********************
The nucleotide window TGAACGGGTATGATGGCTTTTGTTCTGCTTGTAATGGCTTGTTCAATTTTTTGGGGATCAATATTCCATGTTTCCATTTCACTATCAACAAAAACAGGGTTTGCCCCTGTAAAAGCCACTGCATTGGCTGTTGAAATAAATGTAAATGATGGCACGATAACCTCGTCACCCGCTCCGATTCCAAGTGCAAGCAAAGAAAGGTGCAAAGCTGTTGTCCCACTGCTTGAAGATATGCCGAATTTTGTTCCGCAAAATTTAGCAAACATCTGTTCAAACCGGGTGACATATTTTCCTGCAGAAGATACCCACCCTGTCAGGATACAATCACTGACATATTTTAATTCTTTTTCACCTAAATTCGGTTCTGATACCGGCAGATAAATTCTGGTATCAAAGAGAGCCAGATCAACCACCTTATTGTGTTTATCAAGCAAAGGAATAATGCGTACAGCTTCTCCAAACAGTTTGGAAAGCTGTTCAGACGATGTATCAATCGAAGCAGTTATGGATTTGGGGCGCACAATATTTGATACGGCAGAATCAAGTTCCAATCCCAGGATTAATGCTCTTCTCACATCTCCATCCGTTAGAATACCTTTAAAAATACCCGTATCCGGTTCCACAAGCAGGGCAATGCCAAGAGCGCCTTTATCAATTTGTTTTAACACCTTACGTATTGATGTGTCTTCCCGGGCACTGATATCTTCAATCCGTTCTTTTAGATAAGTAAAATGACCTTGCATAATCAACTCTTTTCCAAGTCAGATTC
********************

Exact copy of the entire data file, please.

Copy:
The nucleotide window TGAACGGGTATGATGGCTTTTGTTCTGCTTGTAATGGCTTGTTCAATTTTTTGGGGATCAATATTCCATGTTTCCATTTCACTATCAACAAAAACAGGGTTTGCCCCTGTAAAAGCCACTGCATTGGCTGTTGAAATAAATGTAAATGATGGCACGATAACCTCGTCACCCGCTCCGATTCCAAGTGCAAGCAAAGAAAGGTGCAAAGCTGTTGTCCCACTGCTTGAAGATATGCCGAATTTTGTTCCGCAAAATTTAGCAAACATCTGTTCAAACCGGGTGACATATTTTCCTGCAGAAGATACCCACCCTGTCAGGATACAATCACTGACATATTTTAATTCTTTTTCACCTAAATTCGGTTCTGATACCGGCAGATAAATTCTGGTATCAAAGAGAGCCAGATCAACCACCTTATTGTGTTTATCAAGCAAAGGAATAATGCGTACAGCTTCTCCAAACAGTTTGGAAAGCTGTTCAGACGATGTATCAATCGAAGCAGTTATGGATTTGGGGCGCACAATATTTGATACGGCAGAATCAAGTTCCAATCCCAGGATTAATGCTCTTCTCACATCTCCATCCGTTAGAATACCTTTAAAAATACCCGTATCCGGTTCCACAAGCAGGGCAATGCCAAGAGCGCCTTTATCAATTTGTTTTAACACCTTACGTATTGATGTGTCTTCCCGGGCACTGATATCTTCAATCCGTTCTTTTAGATAAGTAAAATGACCTTGCATAATCAACTCTTTTCCAAGTCAGATTC